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The Pac-12 wants a $500M investment from private equity

Private equity has long made its living turning around distressed companies.

Could the industry revive a struggling college sports league?

The Pac-12 Conference is seeking a $500 million investment from a private equity partner for a 10% stake in the league’s TV network and other commercial assets, according to The Oregonian. A possible deal could reportedly value the new business at between $5 billion and $8.5 billion, per the conference’s plans. It would also include broadcast and sponsorship rights, merchandising, and distribution agreements.

It’s unclear if any formal discussions between the Pac-12 and potential investors have begun.

Embattled Pac-12 commissioner Larry Scott presented the plan to Pac-12 leadership last November, per the report, and if a deal is struck, it could provide the conference’s 12 schools with nearly $42 million apiece. The money is much-needed. The Pac-12 Network has struggled to generate revenue comparable to other Power Five conferences such as the SEC and the Big Ten, the latter of which is set to distribute $15 million-plus more annually to its schools than the Pac-12 currently does to its member institutions.

Why would a PE firm be interested in such a deal?

In 2011, the Pac-12 signed a 12-year television contract with ESPN and Fox worth some $3 billion. The deal expires in 2024 and the upcoming contract could provide a nice cash infusion within a typical five-to-seven-year investment timeline. And an investor wouldn’t have to do much in the meantime other than front the money, since a proposed deal from the Pac-12 would see the conference retain operational control.

But any firm would be attaching itself to a league that’s been criticized for spending too much on its conference headquarters in downtown San Francisco, overseen a raft of high-profile officiating errors in football, and failed to produce a team that reached the College Football Playoff in three of the past four years, plus other controversies. The Pac-12 has responded by hiring FleishmanHillard, a PR agency that specializes in crisis management, again per The Oregonian.

When the conference created its own network following the deal with ESPN and Fox, it touted that the Pac-12 Network was independently owned and thus would get 100% of the proceeds. But that arrangement so far hasn’t been very lucrative. The conference has failed to strike a deal with DirecTV because of a disagreement over media rights, costing the Pac-12 millions and hurting its national exposure. Meanwhile, Scott himself has drawn criticism for his $4.8 million salary, per a USA Today report, which was more than double his Big Ten and SEC peers in 2016.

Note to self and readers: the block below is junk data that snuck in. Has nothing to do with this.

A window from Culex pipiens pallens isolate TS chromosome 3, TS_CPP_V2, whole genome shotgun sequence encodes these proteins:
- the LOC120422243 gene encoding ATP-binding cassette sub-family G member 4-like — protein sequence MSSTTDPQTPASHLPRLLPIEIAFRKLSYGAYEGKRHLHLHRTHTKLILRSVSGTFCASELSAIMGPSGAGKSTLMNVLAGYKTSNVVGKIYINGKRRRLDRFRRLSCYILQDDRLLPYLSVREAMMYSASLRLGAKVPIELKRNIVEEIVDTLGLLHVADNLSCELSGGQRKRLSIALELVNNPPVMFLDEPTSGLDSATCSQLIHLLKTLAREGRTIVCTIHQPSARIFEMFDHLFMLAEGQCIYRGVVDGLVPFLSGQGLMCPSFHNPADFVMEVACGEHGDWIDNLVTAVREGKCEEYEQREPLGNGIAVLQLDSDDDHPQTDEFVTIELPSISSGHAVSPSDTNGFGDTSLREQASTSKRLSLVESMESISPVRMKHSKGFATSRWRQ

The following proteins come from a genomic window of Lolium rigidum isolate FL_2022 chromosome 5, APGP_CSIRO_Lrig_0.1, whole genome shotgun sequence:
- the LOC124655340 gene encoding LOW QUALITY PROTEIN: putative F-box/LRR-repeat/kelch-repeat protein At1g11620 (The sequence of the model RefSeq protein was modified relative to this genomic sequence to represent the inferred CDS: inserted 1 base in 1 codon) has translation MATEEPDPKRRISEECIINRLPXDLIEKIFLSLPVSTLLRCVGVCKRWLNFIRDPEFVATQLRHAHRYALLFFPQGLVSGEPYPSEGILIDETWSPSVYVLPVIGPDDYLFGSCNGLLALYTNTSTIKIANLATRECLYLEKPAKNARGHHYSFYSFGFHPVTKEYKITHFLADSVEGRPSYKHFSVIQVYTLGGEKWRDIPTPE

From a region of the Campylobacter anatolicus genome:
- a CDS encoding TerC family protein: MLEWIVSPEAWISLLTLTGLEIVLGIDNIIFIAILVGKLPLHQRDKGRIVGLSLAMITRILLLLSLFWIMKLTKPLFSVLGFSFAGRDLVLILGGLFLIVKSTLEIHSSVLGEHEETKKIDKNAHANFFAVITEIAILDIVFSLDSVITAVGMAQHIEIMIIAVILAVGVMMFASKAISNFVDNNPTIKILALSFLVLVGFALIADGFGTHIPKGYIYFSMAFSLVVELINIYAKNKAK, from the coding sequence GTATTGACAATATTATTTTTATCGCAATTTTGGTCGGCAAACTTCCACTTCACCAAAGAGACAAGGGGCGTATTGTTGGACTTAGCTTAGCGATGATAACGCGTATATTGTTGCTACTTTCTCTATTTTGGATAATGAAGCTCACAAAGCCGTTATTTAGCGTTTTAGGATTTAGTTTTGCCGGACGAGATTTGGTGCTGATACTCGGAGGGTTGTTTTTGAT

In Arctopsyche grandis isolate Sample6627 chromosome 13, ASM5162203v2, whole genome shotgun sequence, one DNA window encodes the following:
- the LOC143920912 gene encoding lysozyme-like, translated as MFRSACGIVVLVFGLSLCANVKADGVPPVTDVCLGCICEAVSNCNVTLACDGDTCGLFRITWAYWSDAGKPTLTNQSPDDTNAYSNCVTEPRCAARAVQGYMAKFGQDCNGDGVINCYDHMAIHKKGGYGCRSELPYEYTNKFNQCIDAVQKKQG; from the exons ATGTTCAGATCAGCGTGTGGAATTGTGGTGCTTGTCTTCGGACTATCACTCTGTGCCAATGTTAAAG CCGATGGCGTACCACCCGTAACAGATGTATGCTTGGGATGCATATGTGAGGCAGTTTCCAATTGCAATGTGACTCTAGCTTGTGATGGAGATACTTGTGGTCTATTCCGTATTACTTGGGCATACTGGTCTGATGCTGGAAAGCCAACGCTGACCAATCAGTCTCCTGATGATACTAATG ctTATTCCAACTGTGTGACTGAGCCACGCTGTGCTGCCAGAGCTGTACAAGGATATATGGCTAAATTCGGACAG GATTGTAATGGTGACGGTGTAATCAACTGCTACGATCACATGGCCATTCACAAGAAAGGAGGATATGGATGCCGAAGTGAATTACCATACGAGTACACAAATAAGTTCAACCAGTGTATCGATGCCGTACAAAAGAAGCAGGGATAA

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Is Genstar Capital The Next Private Equity Powerhouse?

Predicting the future is a difficult thing, as private equity investors know all too well. But if the recent past is any indication, Genstar Capital could be on the verge of assuming a starring role on the industry’s stage.

First, there’s the fundraising. Genstar closed its latest flagship buyout fund on $3.95 billion last year, which represented a nearly 100% increase from its previous effort, a $2.1 billion pool from 2015. That vehicle was in turn more than 100% larger than its predecessor. If Genstar keeps doubling the size of its funds—which is admittedly a tall proposition—it won’t be long before those vehicles are among the largest in private equity.

And then there are the deals. Genstar completed 24 investments during 1Q, according to PitchBook data, more than any other PE firm in the US. That continues a recent flurry of activity: Genstar has executed nearly 150 transactions since the start of 2016, more than in the previous nine years combined:

What kinds of deals are driving this rapid rise? Who are the firm’s key decision-makers? And where did Genstar come from?